The next argument over genetically engineered crops has arrived with Dow AgroScience’s bid to gain federal approval for soybean and corn varieties that resist the herbicide 2,4-D and for Enlist Duo, a 2,4-D-glyphosate mix that can be used on the new varieties.
The double-headed proposal has angered opponents of biotech crops, who say it’s the second coming of “Roundup Ready.”
U.S. Rep. Peter DeFazio, D-Ore., convened a congressional briefing on the topic May 21 and, in a prepared statement, said food manufacturers and chemical companies are “running a dangerous experiment with the food we eat.”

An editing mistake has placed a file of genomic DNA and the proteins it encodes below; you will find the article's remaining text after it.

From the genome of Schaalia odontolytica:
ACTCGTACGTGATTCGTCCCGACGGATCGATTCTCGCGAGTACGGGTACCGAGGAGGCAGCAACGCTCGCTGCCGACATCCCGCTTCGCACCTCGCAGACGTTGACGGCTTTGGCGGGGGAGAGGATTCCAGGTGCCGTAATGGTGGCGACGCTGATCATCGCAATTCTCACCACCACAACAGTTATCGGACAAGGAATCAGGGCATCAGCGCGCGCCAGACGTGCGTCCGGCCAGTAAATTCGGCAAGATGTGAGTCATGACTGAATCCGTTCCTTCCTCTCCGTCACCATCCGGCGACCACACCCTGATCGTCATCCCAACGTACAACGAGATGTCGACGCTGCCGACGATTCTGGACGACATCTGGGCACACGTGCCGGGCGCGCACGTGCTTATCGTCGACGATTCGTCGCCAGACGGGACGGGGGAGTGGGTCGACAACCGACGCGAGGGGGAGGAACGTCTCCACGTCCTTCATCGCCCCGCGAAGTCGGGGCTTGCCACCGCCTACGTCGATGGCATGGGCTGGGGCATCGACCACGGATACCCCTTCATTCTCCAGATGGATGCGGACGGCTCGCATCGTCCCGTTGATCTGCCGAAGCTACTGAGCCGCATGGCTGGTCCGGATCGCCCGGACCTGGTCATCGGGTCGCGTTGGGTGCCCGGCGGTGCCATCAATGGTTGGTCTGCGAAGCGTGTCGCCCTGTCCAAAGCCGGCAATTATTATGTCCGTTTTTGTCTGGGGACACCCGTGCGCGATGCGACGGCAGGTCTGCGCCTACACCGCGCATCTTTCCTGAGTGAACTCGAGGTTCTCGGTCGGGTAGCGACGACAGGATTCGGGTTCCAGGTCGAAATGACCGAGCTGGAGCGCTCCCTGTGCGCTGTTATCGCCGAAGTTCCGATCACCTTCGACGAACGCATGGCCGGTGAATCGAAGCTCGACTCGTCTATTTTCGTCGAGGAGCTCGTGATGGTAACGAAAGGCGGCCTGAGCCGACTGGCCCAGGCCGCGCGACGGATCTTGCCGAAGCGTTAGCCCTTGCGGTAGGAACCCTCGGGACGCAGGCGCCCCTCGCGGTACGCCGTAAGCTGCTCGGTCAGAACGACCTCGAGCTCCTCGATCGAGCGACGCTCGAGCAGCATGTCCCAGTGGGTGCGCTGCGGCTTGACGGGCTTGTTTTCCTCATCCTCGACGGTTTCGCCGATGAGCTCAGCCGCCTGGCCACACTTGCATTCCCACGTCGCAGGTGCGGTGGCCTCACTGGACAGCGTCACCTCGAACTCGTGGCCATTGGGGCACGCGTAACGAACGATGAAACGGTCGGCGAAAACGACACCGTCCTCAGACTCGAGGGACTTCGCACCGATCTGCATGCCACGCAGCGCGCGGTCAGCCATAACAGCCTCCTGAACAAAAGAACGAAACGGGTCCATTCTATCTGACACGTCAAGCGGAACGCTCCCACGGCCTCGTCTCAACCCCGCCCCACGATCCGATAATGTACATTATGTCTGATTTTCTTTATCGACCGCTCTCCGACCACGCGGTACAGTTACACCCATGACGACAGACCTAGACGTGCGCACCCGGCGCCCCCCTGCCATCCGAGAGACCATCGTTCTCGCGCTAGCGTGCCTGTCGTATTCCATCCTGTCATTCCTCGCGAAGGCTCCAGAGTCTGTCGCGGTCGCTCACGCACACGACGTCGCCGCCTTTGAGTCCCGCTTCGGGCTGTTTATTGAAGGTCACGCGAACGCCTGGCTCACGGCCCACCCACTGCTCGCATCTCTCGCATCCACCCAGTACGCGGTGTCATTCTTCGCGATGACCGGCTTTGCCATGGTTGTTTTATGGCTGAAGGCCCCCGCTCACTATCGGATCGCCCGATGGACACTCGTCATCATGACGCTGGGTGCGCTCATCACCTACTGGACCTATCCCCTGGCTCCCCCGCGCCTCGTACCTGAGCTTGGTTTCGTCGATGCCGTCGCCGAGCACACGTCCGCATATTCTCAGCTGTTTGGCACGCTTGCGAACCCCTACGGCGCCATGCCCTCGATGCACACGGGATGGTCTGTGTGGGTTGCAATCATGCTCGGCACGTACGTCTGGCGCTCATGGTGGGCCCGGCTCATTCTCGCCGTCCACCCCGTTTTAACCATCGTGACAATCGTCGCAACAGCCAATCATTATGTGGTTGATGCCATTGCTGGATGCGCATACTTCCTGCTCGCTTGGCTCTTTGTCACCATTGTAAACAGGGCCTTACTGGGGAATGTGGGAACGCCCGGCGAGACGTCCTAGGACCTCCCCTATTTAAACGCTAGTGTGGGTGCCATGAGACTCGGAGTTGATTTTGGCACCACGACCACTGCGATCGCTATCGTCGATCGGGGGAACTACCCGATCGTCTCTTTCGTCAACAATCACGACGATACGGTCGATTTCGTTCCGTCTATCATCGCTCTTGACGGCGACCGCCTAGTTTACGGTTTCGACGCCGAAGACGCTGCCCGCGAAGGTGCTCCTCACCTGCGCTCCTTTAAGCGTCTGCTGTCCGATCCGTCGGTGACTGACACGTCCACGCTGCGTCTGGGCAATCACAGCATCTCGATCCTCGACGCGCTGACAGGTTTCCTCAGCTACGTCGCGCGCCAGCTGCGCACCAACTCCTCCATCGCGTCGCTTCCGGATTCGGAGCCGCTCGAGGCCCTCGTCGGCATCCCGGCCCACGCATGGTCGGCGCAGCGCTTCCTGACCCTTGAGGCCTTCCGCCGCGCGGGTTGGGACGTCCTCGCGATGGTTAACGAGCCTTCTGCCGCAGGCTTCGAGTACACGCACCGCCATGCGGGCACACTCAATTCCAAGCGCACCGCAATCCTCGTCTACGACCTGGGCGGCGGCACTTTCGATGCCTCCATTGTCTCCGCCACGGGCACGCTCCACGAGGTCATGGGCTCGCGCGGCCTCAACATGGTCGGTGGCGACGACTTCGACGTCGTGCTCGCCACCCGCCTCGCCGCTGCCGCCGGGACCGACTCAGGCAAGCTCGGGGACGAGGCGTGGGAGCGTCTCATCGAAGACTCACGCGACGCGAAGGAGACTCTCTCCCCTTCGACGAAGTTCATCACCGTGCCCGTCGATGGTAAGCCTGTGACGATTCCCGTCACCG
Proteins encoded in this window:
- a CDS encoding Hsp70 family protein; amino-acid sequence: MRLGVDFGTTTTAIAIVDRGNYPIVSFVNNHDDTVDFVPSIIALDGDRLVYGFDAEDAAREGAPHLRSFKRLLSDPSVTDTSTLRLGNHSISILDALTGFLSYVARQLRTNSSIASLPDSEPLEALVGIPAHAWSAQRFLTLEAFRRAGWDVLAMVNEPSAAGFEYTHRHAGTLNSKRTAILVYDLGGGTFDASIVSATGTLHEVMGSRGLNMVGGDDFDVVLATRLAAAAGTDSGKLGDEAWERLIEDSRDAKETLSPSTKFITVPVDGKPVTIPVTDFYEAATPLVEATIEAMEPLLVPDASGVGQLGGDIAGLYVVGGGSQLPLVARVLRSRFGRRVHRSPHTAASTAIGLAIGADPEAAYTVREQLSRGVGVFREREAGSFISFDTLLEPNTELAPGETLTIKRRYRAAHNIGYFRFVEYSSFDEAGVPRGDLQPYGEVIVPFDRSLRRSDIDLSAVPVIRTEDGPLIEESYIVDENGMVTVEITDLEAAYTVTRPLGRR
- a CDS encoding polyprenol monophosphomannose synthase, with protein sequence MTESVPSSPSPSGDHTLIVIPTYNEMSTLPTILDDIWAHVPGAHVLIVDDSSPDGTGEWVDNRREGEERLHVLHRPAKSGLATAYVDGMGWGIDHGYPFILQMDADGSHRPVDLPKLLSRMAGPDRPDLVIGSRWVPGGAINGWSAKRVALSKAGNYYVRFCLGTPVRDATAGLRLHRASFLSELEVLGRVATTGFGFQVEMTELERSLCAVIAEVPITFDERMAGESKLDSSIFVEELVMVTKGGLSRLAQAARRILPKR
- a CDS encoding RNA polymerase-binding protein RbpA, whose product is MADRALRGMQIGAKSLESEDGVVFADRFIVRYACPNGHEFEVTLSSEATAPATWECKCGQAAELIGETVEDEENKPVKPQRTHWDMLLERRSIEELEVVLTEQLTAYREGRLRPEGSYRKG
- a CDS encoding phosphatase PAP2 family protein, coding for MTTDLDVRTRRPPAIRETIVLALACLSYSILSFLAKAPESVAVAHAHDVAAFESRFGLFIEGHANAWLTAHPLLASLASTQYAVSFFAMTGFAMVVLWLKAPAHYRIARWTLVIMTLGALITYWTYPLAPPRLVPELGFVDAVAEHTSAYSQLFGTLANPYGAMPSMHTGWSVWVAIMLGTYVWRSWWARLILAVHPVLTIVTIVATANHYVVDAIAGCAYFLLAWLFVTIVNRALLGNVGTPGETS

He said chemical companies got farmers “hooked” on their earlier products and now want to do the same with 2,4-D. David Mortensen, a Pennsylvania State University weed scientist who took part in DeFazio’s briefing, said the applications could result in a huge increase in 2,4-D use across a broad swath of America’s cropland.
“This is not a minor tweak in our agriculture system,” Mortensen said. “There are downsides when you use pesticides like this.”
Iowa farmer George Naylor, who also took part in the briefing, said 2,4-D use should not become a routine practice. Naylor, who grows non-GMO corn and soybeans, said he’s used 2,4-D twice in 38 years of farming. The herbicide should be used only as a last resort, “rescue” application against weeds, he said.
Read the full, original article: Biotech critics oppose 2,4-D resistant crops